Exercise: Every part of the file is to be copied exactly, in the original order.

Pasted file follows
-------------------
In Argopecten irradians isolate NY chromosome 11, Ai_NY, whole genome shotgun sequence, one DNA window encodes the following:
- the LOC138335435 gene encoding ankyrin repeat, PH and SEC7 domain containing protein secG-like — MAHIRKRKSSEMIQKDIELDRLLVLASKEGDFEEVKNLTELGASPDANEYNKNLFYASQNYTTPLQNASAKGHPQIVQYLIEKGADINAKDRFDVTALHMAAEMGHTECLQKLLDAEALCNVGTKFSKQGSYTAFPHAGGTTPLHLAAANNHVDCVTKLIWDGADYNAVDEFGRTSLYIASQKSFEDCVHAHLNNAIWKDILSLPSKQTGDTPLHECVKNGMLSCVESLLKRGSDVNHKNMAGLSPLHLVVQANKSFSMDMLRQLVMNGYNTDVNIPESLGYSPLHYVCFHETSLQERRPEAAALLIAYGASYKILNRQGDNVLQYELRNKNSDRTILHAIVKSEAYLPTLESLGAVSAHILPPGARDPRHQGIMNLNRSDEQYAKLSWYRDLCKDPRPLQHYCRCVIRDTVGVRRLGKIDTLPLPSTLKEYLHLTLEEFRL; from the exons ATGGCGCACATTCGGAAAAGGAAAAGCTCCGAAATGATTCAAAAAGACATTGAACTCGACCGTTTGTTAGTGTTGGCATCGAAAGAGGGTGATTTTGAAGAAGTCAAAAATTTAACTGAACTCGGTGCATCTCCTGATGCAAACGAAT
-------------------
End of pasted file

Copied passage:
In Argopecten irradians isolate NY chromosome 11, Ai_NY, whole genome shotgun sequence, one DNA window encodes the following:
- the LOC138335435 gene encoding ankyrin repeat, PH and SEC7 domain containing protein secG-like — MAHIRKRKSSEMIQKDIELDRLLVLASKEGDFEEVKNLTELGASPDANEYNKNLFYASQNYTTPLQNASAKGHPQIVQYLIEKGADINAKDRFDVTALHMAAEMGHTECLQKLLDAEALCNVGTKFSKQGSYTAFPHAGGTTPLHLAAANNHVDCVTKLIWDGADYNAVDEFGRTSLYIASQKSFEDCVHAHLNNAIWKDILSLPSKQTGDTPLHECVKNGMLSCVESLLKRGSDVNHKNMAGLSPLHLVVQANKSFSMDMLRQLVMNGYNTDVNIPESLGYSPLHYVCFHETSLQERRPEAAALLIAYGASYKILNRQGDNVLQYELRNKNSDRTILHAIVKSEAYLPTLESLGAVSAHILPPGARDPRHQGIMNLNRSDEQYAKLSWYRDLCKDPRPLQHYCRCVIRDTVGVRRLGKIDTLPLPSTLKEYLHLTLEEFRL; from the exons ATGGCGCACATTCGGAAAAGGAAAAGCTCCGAAATGATTCAAAAAGACATTGAACTCGACCGTTTGTTAGTGTTGGCATCGAAAGAGGGTGATTTTGAAGAAGTCAAAAATTTAACTGAACTCGGTGCATCTCCTGATGCAAACGAAT